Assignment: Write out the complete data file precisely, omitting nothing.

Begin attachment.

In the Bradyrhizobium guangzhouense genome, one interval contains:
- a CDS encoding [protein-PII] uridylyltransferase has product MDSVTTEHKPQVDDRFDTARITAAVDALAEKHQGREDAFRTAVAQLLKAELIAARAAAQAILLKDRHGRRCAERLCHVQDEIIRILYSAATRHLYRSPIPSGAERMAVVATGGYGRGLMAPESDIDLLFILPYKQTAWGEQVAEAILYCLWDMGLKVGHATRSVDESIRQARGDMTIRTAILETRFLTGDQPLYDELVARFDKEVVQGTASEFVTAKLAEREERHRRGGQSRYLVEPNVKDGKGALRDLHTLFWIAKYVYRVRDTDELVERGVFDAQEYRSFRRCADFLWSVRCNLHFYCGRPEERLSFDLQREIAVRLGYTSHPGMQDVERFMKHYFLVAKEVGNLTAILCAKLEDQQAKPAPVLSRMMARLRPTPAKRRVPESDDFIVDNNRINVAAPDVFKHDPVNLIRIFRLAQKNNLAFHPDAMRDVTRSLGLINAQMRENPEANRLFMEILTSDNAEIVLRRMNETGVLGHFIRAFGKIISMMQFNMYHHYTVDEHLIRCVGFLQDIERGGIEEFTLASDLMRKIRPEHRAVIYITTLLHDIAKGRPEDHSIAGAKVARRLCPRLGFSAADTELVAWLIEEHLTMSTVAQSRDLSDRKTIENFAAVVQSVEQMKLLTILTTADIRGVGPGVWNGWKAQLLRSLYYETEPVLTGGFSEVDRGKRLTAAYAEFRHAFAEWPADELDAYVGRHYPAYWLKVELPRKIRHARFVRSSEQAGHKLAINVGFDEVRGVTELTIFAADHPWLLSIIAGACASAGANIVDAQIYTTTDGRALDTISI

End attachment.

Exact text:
In the Bradyrhizobium guangzhouense genome, one interval contains:
- a CDS encoding [protein-PII] uridylyltransferase has product MDSVTTEHKPQVDDRFDTARITAAVDALAEKHQGREDAFRTAVAQLLKAELIAARAAAQAILLKDRHGRRCAERLCHVQDEIIRILYSAATRHLYRSPIPSGAERMAVVATGGYGRGLMAPESDIDLLFILPYKQTAWGEQVAEAILYCLWDMGLKVGHATRSVDESIRQARGDMTIRTAILETRFLTGDQPLYDELVARFDKEVVQGTASEFVTAKLAEREERHRRGGQSRYLVEPNVKDGKGALRDLHTLFWIAKYVYRVRDTDELVERGVFDAQEYRSFRRCADFLWSVRCNLHFYCGRPEERLSFDLQREIAVRLGYTSHPGMQDVERFMKHYFLVAKEVGNLTAILCAKLEDQQAKPAPVLSRMMARLRPTPAKRRVPESDDFIVDNNRINVAAPDVFKHDPVNLIRIFRLAQKNNLAFHPDAMRDVTRSLGLINAQMRENPEANRLFMEILTSDNAEIVLRRMNETGVLGHFIRAFGKIISMMQFNMYHHYTVDEHLIRCVGFLQDIERGGIEEFTLASDLMRKIRPEHRAVIYITTLLHDIAKGRPEDHSIAGAKVARRLCPRLGFSAADTELVAWLIEEHLTMSTVAQSRDLSDRKTIENFAAVVQSVEQMKLLTILTTADIRGVGPGVWNGWKAQLLRSLYYETEPVLTGGFSEVDRGKRLTAAYAEFRHAFAEWPADELDAYVGRHYPAYWLKVELPRKIRHARFVRSSEQAGHKLAINVGFDEVRGVTELTIFAADHPWLLSIIAGACASAGANIVDAQIYTTTDGRALDTISI